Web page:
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Disability & Diversity Awareness
Cody Oheron 8 April 2011
Transcript of Disability & Diversity Awareness
Awareness and Inclusion BOBWHITE PATROL Wood Badge S7-598-11-1 Disability Etiquette Just because someone has a disability, don’t assume he needs help. If the setting is
accessible, people with disabilities can usually get around fine. Adults with disabilities want to be treated as independent people. Offer assistance only if the person appears to need it. And if he does want help, ask how before you act. Ask Before You help Some people with disabilities depend on their arms for balance. Grabbing them—even if your intention is to assist—could knock them off balance. Avoid patting a person on the head or touching his wheelchair, scooter or cane. People with disabilities consider their equipment part of their personal space. Be sensitive about physical contact It’s okay to use common expressions when
talking to people with disabilities. For example,
saying, “It was good to see you,” and “See you
later,” to a person who is blind is acceptable;
they use these expressions all the time! Always speak directly to the person with a disability, not to his companion, aide or sign language interpreter. Making small talk with a person who has a disability is great; just talk to him as you would with anyone else. Respect his privacy. If you ask about his
disability, he may feel like you are treating him as a disability, not as a human being. (However, many people with disabilities are comfortable with children’s natural curiosity and do not mind if a child asks them questions.) Think Before You Speak Don't Make Assumptions People with disabilities are the best judge of what they can or cannot do. Don’t make decisions for them about participating in any activity. Depending on the situation, it could be a violation of
the ADA to exclude people because of a presumption
about their limitations. Put the person first.
- Say “person with a disability” rather than “disabled person.”
- Say “people with disabilities” rather than “the disabled.”
- Say “wheelchair user,” rather than “confined to a wheelchair” or “wheelchair bound.”
- The wheelchair is what enables the person to get around and participate in society; it’s liberating, not confining.
- Avoid outdated terms like “handicapped” or “crippled.”
- Be aware that many people with disabilities dislike jargony, euphemistic terms like “physically challenged” and “differently abled.” Individuals do have their own preferences. If you are not sure what words to use, ask. INCLUDING
EVERYONE Scenario 1 How would you play the game "Duck, Duck, Goose"
with a Cub Scout who is blind? Scenario 2 How would you play the game "Steal the Bacon" with a Boy Scout who uses a wheel chair? How would you assist an obese Venturing scout
prepare for a rigorous back packing trip with his crew? How would you work with a Varsity scout who appears to be economically disadvantaged and who never wears a uniform to scout meetings? How would you to teach a merit badge to a Sea Scout who is deaf? Scenario 3 Scenario 4 Scenario 5 **Advocacy means being on someone’s side and no-one else’s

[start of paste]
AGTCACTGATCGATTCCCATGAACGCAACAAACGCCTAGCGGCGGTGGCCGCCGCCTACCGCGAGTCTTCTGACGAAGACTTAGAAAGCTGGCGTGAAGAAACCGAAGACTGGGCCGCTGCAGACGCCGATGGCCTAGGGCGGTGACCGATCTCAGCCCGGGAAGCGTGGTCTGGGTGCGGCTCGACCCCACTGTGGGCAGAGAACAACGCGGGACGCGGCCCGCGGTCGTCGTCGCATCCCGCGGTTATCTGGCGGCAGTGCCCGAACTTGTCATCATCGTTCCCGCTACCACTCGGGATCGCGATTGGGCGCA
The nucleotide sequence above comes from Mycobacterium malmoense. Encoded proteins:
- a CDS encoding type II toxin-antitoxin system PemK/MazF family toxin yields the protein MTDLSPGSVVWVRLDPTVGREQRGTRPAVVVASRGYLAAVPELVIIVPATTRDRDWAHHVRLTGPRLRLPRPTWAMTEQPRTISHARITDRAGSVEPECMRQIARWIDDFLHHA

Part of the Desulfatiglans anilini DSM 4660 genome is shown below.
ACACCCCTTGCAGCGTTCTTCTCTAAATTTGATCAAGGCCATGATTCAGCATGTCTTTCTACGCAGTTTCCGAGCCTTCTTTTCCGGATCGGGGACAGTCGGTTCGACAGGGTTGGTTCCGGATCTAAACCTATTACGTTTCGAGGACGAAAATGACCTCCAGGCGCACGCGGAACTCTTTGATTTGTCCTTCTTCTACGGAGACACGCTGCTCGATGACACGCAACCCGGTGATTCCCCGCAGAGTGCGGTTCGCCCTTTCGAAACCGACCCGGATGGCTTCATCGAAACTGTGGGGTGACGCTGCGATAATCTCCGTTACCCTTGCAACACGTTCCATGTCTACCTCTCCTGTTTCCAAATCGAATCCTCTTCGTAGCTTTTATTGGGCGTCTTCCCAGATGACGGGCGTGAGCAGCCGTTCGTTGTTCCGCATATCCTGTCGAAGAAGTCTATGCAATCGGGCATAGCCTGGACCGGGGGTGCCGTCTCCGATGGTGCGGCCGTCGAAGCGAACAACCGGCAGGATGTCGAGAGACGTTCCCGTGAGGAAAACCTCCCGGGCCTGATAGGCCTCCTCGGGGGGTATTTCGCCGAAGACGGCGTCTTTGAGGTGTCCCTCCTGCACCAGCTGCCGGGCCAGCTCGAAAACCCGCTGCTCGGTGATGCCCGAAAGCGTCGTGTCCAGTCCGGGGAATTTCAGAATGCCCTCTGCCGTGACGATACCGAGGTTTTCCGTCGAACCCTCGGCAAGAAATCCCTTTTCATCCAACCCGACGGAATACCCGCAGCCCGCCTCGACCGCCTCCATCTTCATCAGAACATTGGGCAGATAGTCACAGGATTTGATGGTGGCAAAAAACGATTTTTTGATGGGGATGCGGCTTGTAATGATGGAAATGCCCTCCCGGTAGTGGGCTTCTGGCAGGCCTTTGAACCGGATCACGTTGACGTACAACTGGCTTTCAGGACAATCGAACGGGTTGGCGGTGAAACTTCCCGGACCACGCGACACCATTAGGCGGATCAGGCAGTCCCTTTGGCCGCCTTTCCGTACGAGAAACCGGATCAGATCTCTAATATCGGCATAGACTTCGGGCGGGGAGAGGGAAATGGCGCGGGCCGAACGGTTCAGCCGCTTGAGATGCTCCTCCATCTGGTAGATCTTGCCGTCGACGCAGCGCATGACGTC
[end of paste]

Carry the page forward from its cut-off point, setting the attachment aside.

** Being primarily concerned with their fundamental needs
** Remaining loyal and accountable to them in a way which is understanding and
strong. ADVOCACY MYTHS & MISCONCEPTIONS Myths and misconceptions about disabilities are common. These incorrect assumptions are often triggered by fear, lack of
understanding and/or prejudice.
Promoting negative images of a disability is a form of discrimination because it creates barriers to full citizenship for
people who have a disability. Myth #1: A person’s disability defines who they are as an individual. People often label individuals with a disability according to their condition or limitations.
Fact: It is common in our daily lives to hear references such as “the disabled” or “the epileptic.” Individuals with disabilities are people first. Remember the slogan “Label Jars, Not People.” Myth #2: People with disabilities are sick and in
Fact: People with disabilities are like people without
disabilities. People get sick on occasion or sometimes may be
in pain. People with disabilities typically do not suffer or experience pain due to their condition. Myth #3: People with disabilities are brave, courageous and inspirational for living
with their disability.
Fact: People with disabilities are often portrayed as superhuman or courageous as
they triumph over adversity. George Covington, a writer who is blind, has said,
“We’re seen as inspirational, and inspiration sells like hotcakes. My disability isn’t a
burden: having to be so darned inspirational is.” Myth #4: People with disabilities are special and should be treated differently.
Fact: The label of “special” in reference to a person with a disability does not convey equality. Expectations for success should not be underestimated to accommodate the “special” label that is associated with people with disabilities. Myth #5: People with disabilities are dependent and always need help.
Fact: People with disabilities may require help on occasion; however, disability does not mean dependency. It is always a good strategy not to assume a person with a disability needs assistance. Just ask! INCLUSION CAN AND SHOULD OCCUR... LOOK AT ME... NOT MY DISABILITY